Samantha Shaak, HDFS Alumni Spotlight, December 2022

Samantha Shaak, PhDSamantha Shaak (formerly Goodrich) graduated with her Master’s in Human Development and Family Studies from UConn in 2011 and went on to complete her Doctorate degree in 2014. She was drawn to the program because of the perspective it provided in understanding the interaction of personal and environmental influences on people’s development over time. During her time at UConn, she focused on prevention and intervention, program evaluation, and quantitative and qualitative data analysis. She had the opportunity to work with HDFS faculty on research evaluating child welfare, foster care, home visiting, and other social programs throughout the state of Connecticut and through the Center for Applied Research for Human Development. Core to this work was partnering with the agencies and organizations implementing programs and initiatives, including the Department of Children and Families, Supportive Housing for Families, Child FIRST, Jumpstart, and others.

As Samantha finished her degree and time at UConn, she was interested in continuing to work on applied, translational research outside of the academic environment. She accepted a position as a Senior Research and Evaluation Scientist in the Department of Community Health at Lehigh Valley Health Network (LVHN) in Pennsylvania. In this position, Samantha continued her program evaluation work, applying her Human Development and Family Studies perspective to health-related issues. Many of the influencers of social outcomes are also influencers of health outcomes, which led to her working on evaluations of a pediatric asthma program, a TimeBank, and a program for super-utilizers of the healthcare system. 

In 2015, Samantha was invited to participate in the Rider-Pool Foundation Collective Impact Fellowship. This experience broadened her perspective to not only understand the impacts of a particular program but also the systems in which the program operates. This led to more of a focus on cross-sector approaches to build community, using data to inform and mobilize community change. Still focusing on partnerships, this work requires cross-sector collaborations between the healthcare system and community and governmental agencies, fostering trusting partnerships to address social needs. She is now the Director for Community Innovation & Evaluation at The Leonard Parker Pool Institute for Health at LVHN, working full time on creating systems-level changes to address deep-rooted social influences on health.  Samantha and her husband live in Allentown, PA and recently welcomed their second daughter into their family in May.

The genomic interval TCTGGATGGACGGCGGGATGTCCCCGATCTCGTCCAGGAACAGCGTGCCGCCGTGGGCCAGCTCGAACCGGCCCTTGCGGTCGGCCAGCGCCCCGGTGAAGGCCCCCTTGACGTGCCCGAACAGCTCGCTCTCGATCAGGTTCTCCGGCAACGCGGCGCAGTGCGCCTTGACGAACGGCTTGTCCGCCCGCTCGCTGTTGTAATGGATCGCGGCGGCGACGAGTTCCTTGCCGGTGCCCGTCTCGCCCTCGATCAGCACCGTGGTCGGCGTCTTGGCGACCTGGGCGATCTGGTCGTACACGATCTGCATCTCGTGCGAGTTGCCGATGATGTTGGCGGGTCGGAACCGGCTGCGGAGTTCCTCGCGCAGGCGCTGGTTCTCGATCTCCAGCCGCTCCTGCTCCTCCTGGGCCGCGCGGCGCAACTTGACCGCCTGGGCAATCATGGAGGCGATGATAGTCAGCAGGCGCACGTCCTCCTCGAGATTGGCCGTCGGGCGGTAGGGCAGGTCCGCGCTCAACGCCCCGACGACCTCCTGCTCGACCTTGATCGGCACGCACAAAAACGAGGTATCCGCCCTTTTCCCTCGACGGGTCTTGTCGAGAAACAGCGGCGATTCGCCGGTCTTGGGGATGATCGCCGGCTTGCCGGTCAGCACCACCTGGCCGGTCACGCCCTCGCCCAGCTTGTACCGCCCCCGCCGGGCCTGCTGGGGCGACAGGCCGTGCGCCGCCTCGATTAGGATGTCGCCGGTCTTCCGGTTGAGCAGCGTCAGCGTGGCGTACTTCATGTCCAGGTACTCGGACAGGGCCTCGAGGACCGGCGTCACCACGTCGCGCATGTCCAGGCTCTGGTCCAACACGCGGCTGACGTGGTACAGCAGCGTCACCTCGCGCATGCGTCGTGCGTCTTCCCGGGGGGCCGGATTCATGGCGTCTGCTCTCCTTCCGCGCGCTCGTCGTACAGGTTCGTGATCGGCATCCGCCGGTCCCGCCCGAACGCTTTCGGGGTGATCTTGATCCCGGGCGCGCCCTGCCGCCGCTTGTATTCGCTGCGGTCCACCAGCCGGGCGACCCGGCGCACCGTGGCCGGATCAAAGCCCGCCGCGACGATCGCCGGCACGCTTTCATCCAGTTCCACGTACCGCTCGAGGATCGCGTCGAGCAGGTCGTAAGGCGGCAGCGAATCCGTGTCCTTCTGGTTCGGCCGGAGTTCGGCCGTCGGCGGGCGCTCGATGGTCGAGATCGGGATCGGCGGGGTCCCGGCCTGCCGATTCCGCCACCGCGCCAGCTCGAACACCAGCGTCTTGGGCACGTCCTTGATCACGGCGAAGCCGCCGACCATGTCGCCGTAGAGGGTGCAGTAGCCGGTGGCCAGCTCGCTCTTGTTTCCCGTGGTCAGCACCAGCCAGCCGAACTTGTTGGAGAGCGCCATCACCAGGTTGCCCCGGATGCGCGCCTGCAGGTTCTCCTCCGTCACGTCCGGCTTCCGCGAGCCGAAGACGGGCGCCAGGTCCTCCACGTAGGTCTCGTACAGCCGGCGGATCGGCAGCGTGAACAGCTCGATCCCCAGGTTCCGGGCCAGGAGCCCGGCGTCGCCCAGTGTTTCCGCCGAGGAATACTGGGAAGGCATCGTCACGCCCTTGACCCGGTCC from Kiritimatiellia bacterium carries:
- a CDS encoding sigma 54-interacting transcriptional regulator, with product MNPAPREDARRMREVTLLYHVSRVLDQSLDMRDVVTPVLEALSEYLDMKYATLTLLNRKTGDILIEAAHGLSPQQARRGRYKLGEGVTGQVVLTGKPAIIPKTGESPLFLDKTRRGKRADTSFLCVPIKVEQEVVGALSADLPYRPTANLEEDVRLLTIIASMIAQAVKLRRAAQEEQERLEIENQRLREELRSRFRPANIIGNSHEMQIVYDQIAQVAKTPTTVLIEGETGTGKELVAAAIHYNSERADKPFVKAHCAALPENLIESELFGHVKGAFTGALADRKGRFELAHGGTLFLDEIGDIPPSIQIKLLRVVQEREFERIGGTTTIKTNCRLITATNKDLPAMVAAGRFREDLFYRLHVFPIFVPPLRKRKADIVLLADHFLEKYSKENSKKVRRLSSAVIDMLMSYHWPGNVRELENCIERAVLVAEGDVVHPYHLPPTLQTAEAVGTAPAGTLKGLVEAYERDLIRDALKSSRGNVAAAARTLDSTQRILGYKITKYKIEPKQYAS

Ashley Dyer, HDFS Alumni Spotlight, November 2022

Ashley DyerAshley Dyer graduated from UConn in 2019 with a B.A. in Human Development and Family Studies with a concentration in Early Childhood Development. While at UConn, she was very fortunate to be involved in many club organizations and mentorship programs such as the Louis Stokes Alliance for Minority Participation (LSAMP), Preparing African American Students to Sustain Success (PASS) Program, Sisters Inspiring Sisters, and volunteer work through her sorority, Sigma Gamma Rho Inc. Her participation in these activities fueled her passion for working with children and families. She started at UConn wanting to be a sports medicine doctor and was on the pre-kinesiology track. As she went through her college career she quickly realized that that was not her true calling and ended up switching her major a few times. It was only when she took her first intro class in HDFS that she was hooked on a major. It was the HDFS 1070 course (Individual and Family Development) that really sealed the deal for her! It not only helped her learn a lot about herself but also led to her passion of finding a way to make an impact in families’ lives outside of the classroom.